What is Appendicitis?

    Appendicitis occurs when the appendix becomes inflamed, resulting in acute (sudden and intense) pain in the lower abdomen. The appendix, a small tubular pouch approximately the size of a finger, extends from the lower right end of the large intestine. Blockage or infection of the appendix can arise from faecal matter moving through the large intestine, leading to inflammation and subsequent swelling. If left untreated, a swollen appendix can rupture.

    A ruptured appendix constitutes a medical emergency as it releases bacteria from the bowels into the abdominal cavity, causing infection (peritonitis). This infection can further spread to the bloodstream, resulting in life-threatening complications such as sepsis. Given the potential risks, the standard treatment for appendicitis involves surgical removal of the appendix (appendectomy). The appendix is considered non-essential, and its removal does not result in significant health consequences.

Types of appendicitis

    Acute Appendicitis

    Acute appendicitis represents a sudden and severe form of the condition, most commonly observed in children and young adults aged 10 to 30 years, with a higher incidence among males. The onset of pain is rapid and tends to escalate within 24 hours.

    Immediate medical intervention is imperative, as untreated acute appendicitis can lead to appendix rupture, a potentially life-threatening complication. Acute appendicitis is more prevalent than its chronic counterpart.

Chronic Appendicitis

    Chronic appendicitis, on the other hand, is less prevalent than acute appendicitis, occurring in only about 1.5 per cent of individuals who have previously experienced acute appendicitis.

    In cases of chronic appendicitis, symptoms may be comparatively mild and often follow an episode of acute appendicitis. These symptoms may subside temporarily before recurring intermittently over weeks, months, or even years. Diagnosing chronic appendicitis can be challenging, with some cases remaining undetected until they progress to acute appendicitis. Despite its less frequent occurrence, chronic appendicitis poses inherent risks and necessitates prompt recognition and treatment.

    What are the causes of appendicitis?

    The anatomy and position of the appendix predispose it to blockages and infections. Given its proximity to the large intestine, the appendix can quickly become obstructed and subsequently infected due to the abundance of bacteria in the colon. This infection can originate from an initial event or as a secondary consequence. Swelling within the appendix can exacerbate the situation by narrowing or closing its opening, leading to bacterial entrapment.

    Common factors contributing to inflammation, obstruction, and infection in the appendix include:

    1. Fecaliths (Appendix Stones): Hardened faecal deposits, known as fecaliths or appendix stones, can become lodged in the appendix's opening, carrying bacteria and facilitating bacterial entrapment within the appendix.

    2. Lymphoid Hyperplasia: The lymphatic system, integral to immune function, can trigger swelling of lymphoid tissue within the appendix in response to infections elsewhere in the body. This swelling may obstruct the appendix, fostering internal infection.

    3. Colitis: Inflammation in the colon resulting from infections or conditions like inflammatory bowel disease can extend to the appendix through the spread of direct infection or inflammatory irritation.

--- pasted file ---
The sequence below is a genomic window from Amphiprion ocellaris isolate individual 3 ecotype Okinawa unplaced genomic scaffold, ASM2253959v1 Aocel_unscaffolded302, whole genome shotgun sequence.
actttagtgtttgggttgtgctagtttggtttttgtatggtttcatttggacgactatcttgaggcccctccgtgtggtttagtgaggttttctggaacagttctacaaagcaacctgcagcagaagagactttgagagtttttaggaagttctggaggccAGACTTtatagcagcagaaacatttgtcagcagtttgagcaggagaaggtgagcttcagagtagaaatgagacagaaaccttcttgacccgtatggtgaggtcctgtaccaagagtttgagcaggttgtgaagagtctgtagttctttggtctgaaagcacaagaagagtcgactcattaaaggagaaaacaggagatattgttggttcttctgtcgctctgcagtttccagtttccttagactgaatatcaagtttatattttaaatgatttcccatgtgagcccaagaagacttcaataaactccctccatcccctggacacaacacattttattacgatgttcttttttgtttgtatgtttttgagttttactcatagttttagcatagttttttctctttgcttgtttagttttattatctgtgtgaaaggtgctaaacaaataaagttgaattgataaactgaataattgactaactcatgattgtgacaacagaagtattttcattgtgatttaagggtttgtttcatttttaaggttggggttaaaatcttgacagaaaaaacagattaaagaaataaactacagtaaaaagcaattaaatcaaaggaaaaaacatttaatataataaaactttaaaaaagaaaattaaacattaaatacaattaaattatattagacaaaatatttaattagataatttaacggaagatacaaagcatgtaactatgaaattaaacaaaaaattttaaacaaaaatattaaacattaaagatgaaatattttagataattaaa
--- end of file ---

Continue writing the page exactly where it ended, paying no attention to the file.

Other factors that obstruct the appendix opening include tumours, parasites, and cystic fibrosis. These conditions further contribute to the susceptibility of the appendix to blockages and subsequent infections.

What are the symptoms of Appendicitis?

    Symptoms associated with appendicitis can manifest as follows:

    1. Abrupt onset of pain originating from the right side of the lower abdomen.

    2. Sudden onset of pain near the navel, often migrating to the lower right abdomen.

    3. Aggravation of pain with coughing, walking, or abrupt movements.

    4. Nausea and vomiting.

    5. Diminished appetite.

    6. Low-grade fever, potentially escalating as the condition progresses.

    7. Alternating bouts of constipation or diarrhoea.

    8. Abdominal bloating and gas.

    The localization of pain may vary based on factors such as age and the appendix's position. During pregnancy, the pain may be perceived in the upper abdomen due to the appendix's elevated position.

What are the complications of Appendicitis?

    Appendicitis can lead to severe complications, including:

    Appendix rupture, also known as a burst appendix, results in the spread of infection throughout the abdomen, a condition known as peritonitis. This can be life-threatening and necessitates immediate surgical intervention to remove the appendix and cleanse the abdominal cavity.

    Formation of an abdominal abscess, a localized pocket of pus that develops in the abdomen following appendix rupture. In such cases, a surgeon typically drains the abscess by inserting a tube through the abdominal wall into the abscess. This tube remains in place for approximately two weeks when antibiotics are administered to eradicate the infection.

    Upon clearance of the infection, surgical removal of the appendix is performed. In some instances, immediate removal of the appendix is carried out concurrently with drainage of the abscess.

When to see a doctor

    Schedule an appointment with your healthcare provider promptly if you or your child experience symptoms. Severe abdominal pain warrants urgent medical attention.

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